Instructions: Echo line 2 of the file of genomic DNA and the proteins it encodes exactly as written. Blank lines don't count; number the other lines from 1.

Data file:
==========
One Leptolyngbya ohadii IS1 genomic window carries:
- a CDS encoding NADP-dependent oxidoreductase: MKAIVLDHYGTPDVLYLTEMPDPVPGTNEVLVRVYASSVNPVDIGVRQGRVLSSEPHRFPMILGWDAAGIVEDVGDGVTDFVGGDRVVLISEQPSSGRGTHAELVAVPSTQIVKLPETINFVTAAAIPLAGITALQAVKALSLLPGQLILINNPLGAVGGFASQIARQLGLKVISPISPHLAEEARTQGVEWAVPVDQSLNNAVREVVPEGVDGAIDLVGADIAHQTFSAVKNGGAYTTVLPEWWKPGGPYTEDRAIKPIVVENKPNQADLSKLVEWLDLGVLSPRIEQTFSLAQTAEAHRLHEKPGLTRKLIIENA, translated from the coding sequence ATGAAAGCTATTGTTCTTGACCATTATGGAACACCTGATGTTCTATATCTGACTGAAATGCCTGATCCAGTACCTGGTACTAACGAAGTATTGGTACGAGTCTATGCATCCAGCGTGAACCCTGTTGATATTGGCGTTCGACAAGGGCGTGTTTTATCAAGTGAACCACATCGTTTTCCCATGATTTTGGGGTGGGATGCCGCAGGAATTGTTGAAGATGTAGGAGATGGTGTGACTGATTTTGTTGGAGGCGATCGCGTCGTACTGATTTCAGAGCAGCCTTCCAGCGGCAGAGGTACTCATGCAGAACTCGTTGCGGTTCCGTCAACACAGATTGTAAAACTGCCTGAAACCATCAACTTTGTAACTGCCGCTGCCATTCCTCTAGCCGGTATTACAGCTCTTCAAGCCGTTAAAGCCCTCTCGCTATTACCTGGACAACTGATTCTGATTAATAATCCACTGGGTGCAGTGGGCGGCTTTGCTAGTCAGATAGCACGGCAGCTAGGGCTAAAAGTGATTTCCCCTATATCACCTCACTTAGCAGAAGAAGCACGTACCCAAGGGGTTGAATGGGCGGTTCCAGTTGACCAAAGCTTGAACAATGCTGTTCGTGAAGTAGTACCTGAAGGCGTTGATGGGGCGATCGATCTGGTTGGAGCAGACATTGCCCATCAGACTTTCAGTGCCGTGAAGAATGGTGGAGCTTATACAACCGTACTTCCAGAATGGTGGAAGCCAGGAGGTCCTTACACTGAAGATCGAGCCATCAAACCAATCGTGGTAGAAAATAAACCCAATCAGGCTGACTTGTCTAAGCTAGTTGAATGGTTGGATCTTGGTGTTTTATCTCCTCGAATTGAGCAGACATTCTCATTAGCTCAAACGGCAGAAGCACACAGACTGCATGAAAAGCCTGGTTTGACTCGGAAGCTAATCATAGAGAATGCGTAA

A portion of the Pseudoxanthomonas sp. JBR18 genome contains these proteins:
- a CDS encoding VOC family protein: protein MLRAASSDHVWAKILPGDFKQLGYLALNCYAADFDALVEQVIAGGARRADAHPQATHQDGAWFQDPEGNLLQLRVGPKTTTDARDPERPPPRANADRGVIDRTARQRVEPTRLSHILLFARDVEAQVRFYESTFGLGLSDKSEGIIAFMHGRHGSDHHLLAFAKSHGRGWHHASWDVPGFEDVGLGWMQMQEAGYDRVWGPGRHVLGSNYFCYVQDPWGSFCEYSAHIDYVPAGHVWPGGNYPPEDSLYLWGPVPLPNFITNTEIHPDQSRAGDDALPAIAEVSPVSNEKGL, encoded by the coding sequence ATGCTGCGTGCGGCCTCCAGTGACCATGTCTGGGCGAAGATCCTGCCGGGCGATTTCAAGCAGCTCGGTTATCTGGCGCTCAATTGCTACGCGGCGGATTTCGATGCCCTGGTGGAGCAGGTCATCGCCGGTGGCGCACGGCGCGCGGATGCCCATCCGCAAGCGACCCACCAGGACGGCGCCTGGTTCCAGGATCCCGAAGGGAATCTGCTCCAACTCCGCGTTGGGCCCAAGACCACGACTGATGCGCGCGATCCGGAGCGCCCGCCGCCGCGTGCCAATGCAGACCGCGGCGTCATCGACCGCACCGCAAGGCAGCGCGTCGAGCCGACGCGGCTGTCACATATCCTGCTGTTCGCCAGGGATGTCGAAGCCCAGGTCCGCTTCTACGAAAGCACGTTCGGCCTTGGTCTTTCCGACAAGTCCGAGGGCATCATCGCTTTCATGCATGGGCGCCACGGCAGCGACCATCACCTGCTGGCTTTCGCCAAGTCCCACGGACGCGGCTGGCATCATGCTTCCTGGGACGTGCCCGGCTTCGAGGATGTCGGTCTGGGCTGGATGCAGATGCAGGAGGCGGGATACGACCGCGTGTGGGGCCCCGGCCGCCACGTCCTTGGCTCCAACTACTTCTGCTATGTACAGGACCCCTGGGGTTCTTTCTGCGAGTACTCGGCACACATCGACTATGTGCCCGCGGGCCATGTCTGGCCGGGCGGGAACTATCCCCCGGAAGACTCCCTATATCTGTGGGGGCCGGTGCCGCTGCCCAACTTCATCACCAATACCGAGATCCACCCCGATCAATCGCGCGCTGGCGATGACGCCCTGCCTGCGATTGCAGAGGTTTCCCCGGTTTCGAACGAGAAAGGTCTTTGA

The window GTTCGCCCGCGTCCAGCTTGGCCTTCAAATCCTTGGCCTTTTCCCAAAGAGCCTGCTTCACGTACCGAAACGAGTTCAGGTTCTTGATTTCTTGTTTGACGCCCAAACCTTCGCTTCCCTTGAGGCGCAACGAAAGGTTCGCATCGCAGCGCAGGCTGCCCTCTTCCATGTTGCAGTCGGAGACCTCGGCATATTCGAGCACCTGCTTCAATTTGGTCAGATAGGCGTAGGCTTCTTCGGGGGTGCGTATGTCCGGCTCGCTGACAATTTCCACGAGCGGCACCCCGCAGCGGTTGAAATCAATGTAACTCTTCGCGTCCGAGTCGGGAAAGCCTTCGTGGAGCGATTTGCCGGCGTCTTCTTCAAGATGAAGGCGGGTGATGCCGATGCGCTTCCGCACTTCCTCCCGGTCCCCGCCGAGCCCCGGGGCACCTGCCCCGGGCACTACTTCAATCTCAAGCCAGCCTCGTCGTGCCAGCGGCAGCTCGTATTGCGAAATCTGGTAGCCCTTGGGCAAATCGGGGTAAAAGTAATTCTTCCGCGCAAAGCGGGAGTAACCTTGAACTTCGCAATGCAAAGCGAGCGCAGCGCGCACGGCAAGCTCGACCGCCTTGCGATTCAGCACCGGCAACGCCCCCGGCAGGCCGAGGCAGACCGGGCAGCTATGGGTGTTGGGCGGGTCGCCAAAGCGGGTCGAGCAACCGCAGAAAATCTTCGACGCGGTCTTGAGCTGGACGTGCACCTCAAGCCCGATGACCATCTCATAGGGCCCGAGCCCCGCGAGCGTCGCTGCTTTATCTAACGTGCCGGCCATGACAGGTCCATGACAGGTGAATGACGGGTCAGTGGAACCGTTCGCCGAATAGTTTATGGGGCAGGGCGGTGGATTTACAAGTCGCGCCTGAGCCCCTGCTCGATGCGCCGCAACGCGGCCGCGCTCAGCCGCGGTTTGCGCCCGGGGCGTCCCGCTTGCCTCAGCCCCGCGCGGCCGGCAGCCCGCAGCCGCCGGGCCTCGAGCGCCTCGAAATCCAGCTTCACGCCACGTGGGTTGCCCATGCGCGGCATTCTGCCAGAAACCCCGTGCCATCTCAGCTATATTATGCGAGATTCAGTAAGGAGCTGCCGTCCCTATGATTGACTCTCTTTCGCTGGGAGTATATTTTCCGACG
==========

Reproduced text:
- a CDS encoding NADP-dependent oxidoreductase: MKAIVLDHYGTPDVLYLTEMPDPVPGTNEVLVRVYASSVNPVDIGVRQGRVLSSEPHRFPMILGWDAAGIVEDVGDGVTDFVGGDRVVLISEQPSSGRGTHAELVAVPSTQIVKLPETINFVTAAAIPLAGITALQAVKALSLLPGQLILINNPLGAVGGFASQIARQLGLKVISPISPHLAEEARTQGVEWAVPVDQSLNNAVREVVPEGVDGAIDLVGADIAHQTFSAVKNGGAYTTVLPEWWKPGGPYTEDRAIKPIVVENKPNQADLSKLVEWLDLGVLSPRIEQTFSLAQTAEAHRLHEKPGLTRKLIIENA, translated from the coding sequence ATGAAAGCTATTGTTCTTGACCATTATGGAACACCTGATGTTCTATATCTGACTGAAATGCCTGATCCAGTACCTGGTACTAACGAAGTATTGGTACGAGTCTATGCATCCAGCGTGAACCCTGTTGATATTGGCGTTCGACAAGGGCGTGTTTTATCAAGTGAACCACATCGTTTTCCCATGATTTTGGGGTGGGATGCCGCAGGAATTGTTGAAGATGTAGGAGATGGTGTGACTGATTTTGTTGGAGGCGATCGCGTCGTACTGATTTCAGAGCAGCCTTCCAGCGGCAGAGGTACTCATGCAGAACTCGTTGCGGTTCCGTCAACACAGATTGTAAAACTGCCTGAAACCATCAACTTTGTAACTGCCGCTGCCATTCCTCTAGCCGGTATTACAGCTCTTCAAGCCGTTAAAGCCCTCTCGCTATTACCTGGACAACTGATTCTGATTAATAATCCACTGGGTGCAGTGGGCGGCTTTGCTAGTCAGATAGCACGGCAGCTAGGGCTAAAAGTGATTTCCCCTATATCACCTCACTTAGCAGAAGAAGCACGTACCCAAGGGGTTGAATGGGCGGTTCCAGTTGACCAAAGCTTGAACAATGCTGTTCGTGAAGTAGTACCTGAAGGCGTTGATGGGGCGATCGATCTGGTTGGAGCAGACATTGCCCATCAGACTTTCAGTGCCGTGAAGAATGGTGGAGCTTATACAACCGTACTTCCAGAATGGTGGAAGCCAGGAGGTCCTTACACTGAAGATCGAGCCATCAAACCAATCGTGGTAGAAAATAAACCCAATCAGGCTGACTTGTCTAAGCTAGTTGAATGGTTGGATCTTGGTGTTTTATCTCCTCGAATTGAGCAGACATTCTCATTAGCTCAAACGGCAGAAGCACACAGACTGCATGAAAAGCCTGGTTTGACTCGGAAGCTAATCATAGAGAATGCGTAA